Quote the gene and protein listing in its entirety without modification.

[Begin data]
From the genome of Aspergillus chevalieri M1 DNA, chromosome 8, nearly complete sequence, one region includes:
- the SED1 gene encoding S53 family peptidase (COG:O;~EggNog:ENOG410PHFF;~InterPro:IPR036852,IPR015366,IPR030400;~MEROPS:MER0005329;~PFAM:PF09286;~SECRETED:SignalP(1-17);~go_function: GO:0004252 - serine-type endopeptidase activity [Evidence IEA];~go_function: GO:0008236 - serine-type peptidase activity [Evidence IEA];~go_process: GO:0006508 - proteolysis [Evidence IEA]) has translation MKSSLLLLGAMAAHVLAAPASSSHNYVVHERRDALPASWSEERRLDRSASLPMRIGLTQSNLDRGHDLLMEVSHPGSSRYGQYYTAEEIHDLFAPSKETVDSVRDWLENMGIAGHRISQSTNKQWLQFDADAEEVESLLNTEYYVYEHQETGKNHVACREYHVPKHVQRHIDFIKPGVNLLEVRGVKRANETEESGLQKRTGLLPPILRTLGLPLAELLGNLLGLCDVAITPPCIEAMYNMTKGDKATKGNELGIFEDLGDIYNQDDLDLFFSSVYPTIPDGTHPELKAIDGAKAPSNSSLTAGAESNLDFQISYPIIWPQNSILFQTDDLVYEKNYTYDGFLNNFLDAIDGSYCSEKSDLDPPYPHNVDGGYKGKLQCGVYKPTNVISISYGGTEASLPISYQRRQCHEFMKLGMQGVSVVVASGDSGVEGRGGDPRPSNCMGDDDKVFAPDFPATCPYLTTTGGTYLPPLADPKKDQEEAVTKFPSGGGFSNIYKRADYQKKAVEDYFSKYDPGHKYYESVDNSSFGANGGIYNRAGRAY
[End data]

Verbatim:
From the genome of Aspergillus chevalieri M1 DNA, chromosome 8, nearly complete sequence, one region includes:
- the SED1 gene encoding S53 family peptidase (COG:O;~EggNog:ENOG410PHFF;~InterPro:IPR036852,IPR015366,IPR030400;~MEROPS:MER0005329;~PFAM:PF09286;~SECRETED:SignalP(1-17);~go_function: GO:0004252 - serine-type endopeptidase activity [Evidence IEA];~go_function: GO:0008236 - serine-type peptidase activity [Evidence IEA];~go_process: GO:0006508 - proteolysis [Evidence IEA]) has translation MKSSLLLLGAMAAHVLAAPASSSHNYVVHERRDALPASWSEERRLDRSASLPMRIGLTQSNLDRGHDLLMEVSHPGSSRYGQYYTAEEIHDLFAPSKETVDSVRDWLENMGIAGHRISQSTNKQWLQFDADAEEVESLLNTEYYVYEHQETGKNHVACREYHVPKHVQRHIDFIKPGVNLLEVRGVKRANETEESGLQKRTGLLPPILRTLGLPLAELLGNLLGLCDVAITPPCIEAMYNMTKGDKATKGNELGIFEDLGDIYNQDDLDLFFSSVYPTIPDGTHPELKAIDGAKAPSNSSLTAGAESNLDFQISYPIIWPQNSILFQTDDLVYEKNYTYDGFLNNFLDAIDGSYCSEKSDLDPPYPHNVDGGYKGKLQCGVYKPTNVISISYGGTEASLPISYQRRQCHEFMKLGMQGVSVVVASGDSGVEGRGGDPRPSNCMGDDDKVFAPDFPATCPYLTTTGGTYLPPLADPKKDQEEAVTKFPSGGGFSNIYKRADYQKKAVEDYFSKYDPGHKYYESVDNSSFGANGGIYNRAGRAY